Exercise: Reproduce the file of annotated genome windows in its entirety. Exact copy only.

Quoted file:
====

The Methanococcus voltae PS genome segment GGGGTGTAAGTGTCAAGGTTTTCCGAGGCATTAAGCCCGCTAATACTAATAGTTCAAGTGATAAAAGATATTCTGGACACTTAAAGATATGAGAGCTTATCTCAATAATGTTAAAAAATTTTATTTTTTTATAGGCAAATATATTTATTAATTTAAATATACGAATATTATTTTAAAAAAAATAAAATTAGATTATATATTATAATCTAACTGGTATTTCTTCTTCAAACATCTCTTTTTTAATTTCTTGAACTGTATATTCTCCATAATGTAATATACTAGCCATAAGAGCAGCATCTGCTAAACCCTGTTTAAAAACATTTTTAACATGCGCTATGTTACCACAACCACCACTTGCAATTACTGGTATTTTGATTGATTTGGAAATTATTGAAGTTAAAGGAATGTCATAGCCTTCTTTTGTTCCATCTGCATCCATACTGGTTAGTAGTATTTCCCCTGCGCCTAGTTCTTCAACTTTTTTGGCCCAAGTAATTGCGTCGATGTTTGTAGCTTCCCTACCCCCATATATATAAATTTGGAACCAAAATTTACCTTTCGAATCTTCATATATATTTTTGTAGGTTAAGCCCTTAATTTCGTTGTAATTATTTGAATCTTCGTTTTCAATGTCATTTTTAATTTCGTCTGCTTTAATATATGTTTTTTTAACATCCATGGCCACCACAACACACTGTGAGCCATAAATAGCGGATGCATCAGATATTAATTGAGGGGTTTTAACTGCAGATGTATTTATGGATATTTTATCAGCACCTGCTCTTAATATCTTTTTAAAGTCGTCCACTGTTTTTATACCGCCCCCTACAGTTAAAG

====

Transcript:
The Methanococcus voltae PS genome segment GGGGTGTAAGTGTCAAGGTTTTCCGAGGCATTAAGCCCGCTAATACTAATAGTTCAAGTGATAAAAGATATTCTGGACACTTAAAGATATGAGAGCTTATCTCAATAATGTTAAAAAATTTTATTTTTTTATAGGCAAATATATTTATTAATTTAAATATACGAATATTATTTTAAAAAAAATAAAATTAGATTATATATTATAATCTAACTGGTATTTCTTCTTCAAACATCTCTTTTTTAATTTCTTGAACTGTATATTCTCCATAATGTAATATACTAGCCATAAGAGCAGCATCTGCTAAACCCTGTTTAAAAACATTTTTAACATGCGCTATGTTACCACAACCACCACTTGCAATTACTGGTATTTTGATTGATTTGGAAATTATTGAAGTTAAAGGAATGTCATAGCCTTCTTTTGTTCCATCTGCATCCATACTGGTTAGTAGTATTTCCCCTGCGCCTAGTTCTTCAACTTTTTTGGCCCAAGTAATTGCGTCGATGTTTGTAGCTTCCCTACCCCCATATATATAAATTTGGAACCAAAATTTACCTTTCGAATCTTCATATATATTTTTGTAGGTTAAGCCCTTAATTTCGTTGTAATTATTTGAATCTTCGTTTTCAATGTCATTTTTAATTTCGTCTGCTTTAATATATGTTTTTTTAACATCCATGGCCACCACAACACACTGTGAGCCATAAATAGCGGATGCATCAGATATTAATTGAGGGGTTTTAACTGCAGATGTATTTATGGATATTTTATCAGCACCTGCTCTTAATATCTTTTTAAAGTCGTCCACTGTTTTTATACCGCCCCCTACAGTTAAAG